“As a result of recent developments in the economy, we have also had to consult with the Nigerian National Petroleum Company Limited (NNPCL) on the fuel situation. As you all know, we require Premium Motor Spirit (PMS) and Automotive Gas Oil (AGO) to power vehicles and boats for land and marine transportation as well as our generators during the election.
“We are pleased that the NNPC Limited assured us that it will ensure the availability of the products for the polls. Likewise, the Central Bank of Nigeria (CBN) has assured us that it will provide us with the small amount of cash we require from our budget to cash payments to some critical service providers for the election. I must reiterate that the bulk of payment for works goods and services are still paid for by electronic transfer.
“On election observation, the commission has accredited 229 groups deploying 146,913 observers. As I said at the briefing for election observers on Tuesday this week, this is the largest deployment of observers in the history of elections in Nigeria. Similarly, the Commission has so far accredited 457 national and international media organisations deploying 8,882 journalists. We encourage them to freely observe and report the election within the remits of our laws and international good practice.
“There are 18 political parties fielding candidates for 1,491 constituencies in this election. As provided by law, parties are required to submit the list of their agents for polling units and collation centres nationwide who are individually accredited by the Commission. To make the process easier, we have created a dedicated portal for parties to upload their lists along with names and passport-size photographs of their agents.”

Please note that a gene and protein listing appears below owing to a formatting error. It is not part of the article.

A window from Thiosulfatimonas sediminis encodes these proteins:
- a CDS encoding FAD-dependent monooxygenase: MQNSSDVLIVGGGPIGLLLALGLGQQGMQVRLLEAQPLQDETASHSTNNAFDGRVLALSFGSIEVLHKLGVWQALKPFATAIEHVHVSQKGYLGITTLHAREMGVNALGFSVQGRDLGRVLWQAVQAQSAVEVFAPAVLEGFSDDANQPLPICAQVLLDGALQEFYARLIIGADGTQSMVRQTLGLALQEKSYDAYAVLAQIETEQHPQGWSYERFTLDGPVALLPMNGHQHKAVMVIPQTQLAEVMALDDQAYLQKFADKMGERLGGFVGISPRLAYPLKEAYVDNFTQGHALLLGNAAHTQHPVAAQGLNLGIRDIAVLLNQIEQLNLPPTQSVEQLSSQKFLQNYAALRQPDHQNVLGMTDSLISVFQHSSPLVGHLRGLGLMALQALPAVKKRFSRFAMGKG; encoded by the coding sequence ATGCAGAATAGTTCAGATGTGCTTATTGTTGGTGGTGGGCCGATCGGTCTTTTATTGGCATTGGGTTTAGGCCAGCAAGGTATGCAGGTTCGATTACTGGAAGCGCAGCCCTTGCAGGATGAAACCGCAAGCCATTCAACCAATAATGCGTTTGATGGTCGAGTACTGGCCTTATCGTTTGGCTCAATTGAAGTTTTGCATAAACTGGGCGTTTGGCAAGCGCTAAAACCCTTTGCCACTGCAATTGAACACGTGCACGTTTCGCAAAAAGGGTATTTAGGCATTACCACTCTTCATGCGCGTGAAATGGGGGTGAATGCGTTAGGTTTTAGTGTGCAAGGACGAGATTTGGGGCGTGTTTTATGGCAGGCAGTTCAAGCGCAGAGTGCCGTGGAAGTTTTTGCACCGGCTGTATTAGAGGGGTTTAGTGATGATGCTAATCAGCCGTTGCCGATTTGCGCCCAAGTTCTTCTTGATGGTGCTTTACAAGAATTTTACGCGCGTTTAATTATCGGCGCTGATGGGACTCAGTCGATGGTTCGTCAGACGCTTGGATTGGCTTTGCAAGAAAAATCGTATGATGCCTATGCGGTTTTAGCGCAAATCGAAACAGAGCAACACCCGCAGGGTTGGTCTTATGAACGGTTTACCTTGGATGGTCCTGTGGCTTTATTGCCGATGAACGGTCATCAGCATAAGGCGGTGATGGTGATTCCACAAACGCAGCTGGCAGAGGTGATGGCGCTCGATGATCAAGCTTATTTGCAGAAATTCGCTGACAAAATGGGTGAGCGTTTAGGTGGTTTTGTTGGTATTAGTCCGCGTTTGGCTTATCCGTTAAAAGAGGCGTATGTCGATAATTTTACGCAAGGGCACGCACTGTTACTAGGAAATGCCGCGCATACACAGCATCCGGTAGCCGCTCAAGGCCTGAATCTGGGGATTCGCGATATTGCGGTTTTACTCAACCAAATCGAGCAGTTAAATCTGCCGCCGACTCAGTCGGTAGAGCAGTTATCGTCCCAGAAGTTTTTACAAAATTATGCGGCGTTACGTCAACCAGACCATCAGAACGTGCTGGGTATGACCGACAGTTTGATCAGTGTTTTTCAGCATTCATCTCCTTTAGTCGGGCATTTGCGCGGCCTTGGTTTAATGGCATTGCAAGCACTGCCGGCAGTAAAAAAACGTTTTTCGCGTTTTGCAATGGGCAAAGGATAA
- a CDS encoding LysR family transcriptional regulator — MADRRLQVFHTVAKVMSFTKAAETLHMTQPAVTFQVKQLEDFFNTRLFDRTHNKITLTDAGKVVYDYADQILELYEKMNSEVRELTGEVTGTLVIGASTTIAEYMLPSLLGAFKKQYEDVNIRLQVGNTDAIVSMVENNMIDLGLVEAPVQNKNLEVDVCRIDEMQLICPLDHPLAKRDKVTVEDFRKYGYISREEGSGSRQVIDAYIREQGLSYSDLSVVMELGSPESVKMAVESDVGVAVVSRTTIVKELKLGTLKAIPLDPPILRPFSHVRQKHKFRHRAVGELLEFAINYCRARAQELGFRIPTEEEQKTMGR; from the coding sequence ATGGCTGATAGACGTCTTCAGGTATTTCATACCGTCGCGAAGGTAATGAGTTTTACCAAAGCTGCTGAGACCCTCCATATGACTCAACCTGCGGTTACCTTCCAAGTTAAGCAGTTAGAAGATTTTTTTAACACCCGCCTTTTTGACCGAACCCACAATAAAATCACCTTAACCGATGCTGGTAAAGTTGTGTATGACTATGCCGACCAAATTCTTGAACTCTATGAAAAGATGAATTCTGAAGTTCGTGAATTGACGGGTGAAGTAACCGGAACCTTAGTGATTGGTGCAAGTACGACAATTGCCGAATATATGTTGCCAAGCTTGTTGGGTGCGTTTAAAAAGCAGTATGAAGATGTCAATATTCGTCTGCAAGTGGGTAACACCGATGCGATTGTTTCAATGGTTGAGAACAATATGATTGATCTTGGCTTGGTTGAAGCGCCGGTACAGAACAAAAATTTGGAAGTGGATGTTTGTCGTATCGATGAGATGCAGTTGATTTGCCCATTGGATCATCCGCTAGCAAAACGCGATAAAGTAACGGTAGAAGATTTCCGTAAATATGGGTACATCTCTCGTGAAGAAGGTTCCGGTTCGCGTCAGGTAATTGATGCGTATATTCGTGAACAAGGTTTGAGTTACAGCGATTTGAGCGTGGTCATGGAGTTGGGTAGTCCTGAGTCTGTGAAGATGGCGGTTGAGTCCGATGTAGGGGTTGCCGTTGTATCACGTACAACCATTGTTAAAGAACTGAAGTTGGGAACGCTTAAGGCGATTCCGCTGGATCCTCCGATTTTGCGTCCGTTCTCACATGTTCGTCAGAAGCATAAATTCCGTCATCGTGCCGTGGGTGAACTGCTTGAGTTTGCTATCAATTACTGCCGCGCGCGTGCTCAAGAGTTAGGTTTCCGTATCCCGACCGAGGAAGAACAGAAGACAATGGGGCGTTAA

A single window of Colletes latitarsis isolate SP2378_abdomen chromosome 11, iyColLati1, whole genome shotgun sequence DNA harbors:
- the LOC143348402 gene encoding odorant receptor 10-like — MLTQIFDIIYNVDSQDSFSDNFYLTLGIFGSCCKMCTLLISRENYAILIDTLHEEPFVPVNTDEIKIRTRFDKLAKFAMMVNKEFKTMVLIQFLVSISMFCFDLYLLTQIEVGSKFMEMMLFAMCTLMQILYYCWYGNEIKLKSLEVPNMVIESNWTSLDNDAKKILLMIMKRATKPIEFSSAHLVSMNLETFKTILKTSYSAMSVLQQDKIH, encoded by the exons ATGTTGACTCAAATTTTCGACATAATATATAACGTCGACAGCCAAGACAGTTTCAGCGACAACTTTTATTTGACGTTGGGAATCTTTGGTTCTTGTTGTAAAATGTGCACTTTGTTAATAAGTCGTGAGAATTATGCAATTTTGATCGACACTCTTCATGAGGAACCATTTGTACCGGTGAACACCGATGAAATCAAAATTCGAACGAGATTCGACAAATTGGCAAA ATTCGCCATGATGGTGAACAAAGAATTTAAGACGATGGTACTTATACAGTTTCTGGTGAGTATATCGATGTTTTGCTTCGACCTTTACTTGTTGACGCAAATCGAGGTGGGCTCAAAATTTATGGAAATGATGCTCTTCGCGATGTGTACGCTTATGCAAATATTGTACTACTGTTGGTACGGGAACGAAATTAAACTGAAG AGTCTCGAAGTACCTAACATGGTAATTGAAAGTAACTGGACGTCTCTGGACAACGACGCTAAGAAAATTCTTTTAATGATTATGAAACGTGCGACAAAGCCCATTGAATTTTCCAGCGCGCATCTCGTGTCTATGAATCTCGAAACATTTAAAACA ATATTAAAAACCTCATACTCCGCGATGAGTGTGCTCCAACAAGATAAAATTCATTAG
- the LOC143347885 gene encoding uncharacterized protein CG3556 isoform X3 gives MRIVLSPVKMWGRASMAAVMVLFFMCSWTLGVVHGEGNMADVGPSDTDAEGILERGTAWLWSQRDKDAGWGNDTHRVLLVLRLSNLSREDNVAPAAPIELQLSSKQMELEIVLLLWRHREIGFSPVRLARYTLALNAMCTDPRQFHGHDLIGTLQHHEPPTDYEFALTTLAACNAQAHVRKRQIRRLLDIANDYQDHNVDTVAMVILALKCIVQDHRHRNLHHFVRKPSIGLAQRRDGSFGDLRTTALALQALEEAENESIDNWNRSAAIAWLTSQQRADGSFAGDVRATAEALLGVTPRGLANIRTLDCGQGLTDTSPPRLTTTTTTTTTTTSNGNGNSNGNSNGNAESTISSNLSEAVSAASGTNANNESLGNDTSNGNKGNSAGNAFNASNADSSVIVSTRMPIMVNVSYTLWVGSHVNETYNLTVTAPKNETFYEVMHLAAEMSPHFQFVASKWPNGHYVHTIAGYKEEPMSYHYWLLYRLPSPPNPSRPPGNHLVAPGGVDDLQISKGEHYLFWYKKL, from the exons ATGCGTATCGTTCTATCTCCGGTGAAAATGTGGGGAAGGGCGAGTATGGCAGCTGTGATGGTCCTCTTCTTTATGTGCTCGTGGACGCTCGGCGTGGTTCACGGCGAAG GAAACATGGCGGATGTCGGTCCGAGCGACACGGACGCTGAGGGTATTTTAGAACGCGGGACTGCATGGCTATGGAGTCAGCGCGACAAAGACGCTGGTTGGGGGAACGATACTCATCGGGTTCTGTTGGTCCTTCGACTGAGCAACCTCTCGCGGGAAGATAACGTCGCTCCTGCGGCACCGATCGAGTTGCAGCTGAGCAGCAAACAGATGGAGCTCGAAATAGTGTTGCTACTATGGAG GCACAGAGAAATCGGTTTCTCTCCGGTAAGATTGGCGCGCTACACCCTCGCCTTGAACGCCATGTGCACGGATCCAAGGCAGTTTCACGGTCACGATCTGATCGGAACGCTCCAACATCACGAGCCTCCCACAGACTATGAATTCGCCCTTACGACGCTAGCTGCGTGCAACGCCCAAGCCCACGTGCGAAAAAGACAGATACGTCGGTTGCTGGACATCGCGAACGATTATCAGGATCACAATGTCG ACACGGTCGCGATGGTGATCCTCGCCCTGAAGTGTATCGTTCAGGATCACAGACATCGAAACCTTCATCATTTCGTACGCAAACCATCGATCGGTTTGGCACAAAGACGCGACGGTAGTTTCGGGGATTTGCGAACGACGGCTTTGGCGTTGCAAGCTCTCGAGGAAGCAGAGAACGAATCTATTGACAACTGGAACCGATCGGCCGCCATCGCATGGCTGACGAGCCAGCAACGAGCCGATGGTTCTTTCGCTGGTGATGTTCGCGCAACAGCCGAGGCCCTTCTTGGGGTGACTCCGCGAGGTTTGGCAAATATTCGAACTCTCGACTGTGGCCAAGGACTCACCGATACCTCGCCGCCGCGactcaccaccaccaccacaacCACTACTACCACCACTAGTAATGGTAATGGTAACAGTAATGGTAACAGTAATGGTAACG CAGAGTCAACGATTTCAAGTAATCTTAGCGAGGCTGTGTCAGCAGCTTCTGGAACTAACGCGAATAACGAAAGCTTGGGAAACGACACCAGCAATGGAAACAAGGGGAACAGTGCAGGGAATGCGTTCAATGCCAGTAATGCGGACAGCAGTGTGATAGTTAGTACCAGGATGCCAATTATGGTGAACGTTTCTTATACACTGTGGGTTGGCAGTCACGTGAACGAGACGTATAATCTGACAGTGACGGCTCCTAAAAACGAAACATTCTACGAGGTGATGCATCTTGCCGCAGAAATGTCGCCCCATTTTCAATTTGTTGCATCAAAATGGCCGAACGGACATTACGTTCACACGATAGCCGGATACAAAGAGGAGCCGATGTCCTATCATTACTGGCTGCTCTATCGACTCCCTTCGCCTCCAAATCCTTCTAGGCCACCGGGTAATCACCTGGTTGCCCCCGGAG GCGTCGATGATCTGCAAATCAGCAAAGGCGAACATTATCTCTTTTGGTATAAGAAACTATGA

In all, he said the commission has printed and delivered 1,642,385 identification cards to our state offices for collection by state chairmen of political parties. The softcopy of the summary of the list has already been uploaded to our website and social media platforms.
He, however, assured Nigerians that we are adequately prepared for this election. We remain fully committed to a free, fair, and credible process.
“I want to once again declare that our allegiance is only to Nigerians. Our commitment is to ensure that in this election we put everything in place for free choice, fair contest, and credible outcome,” he stated.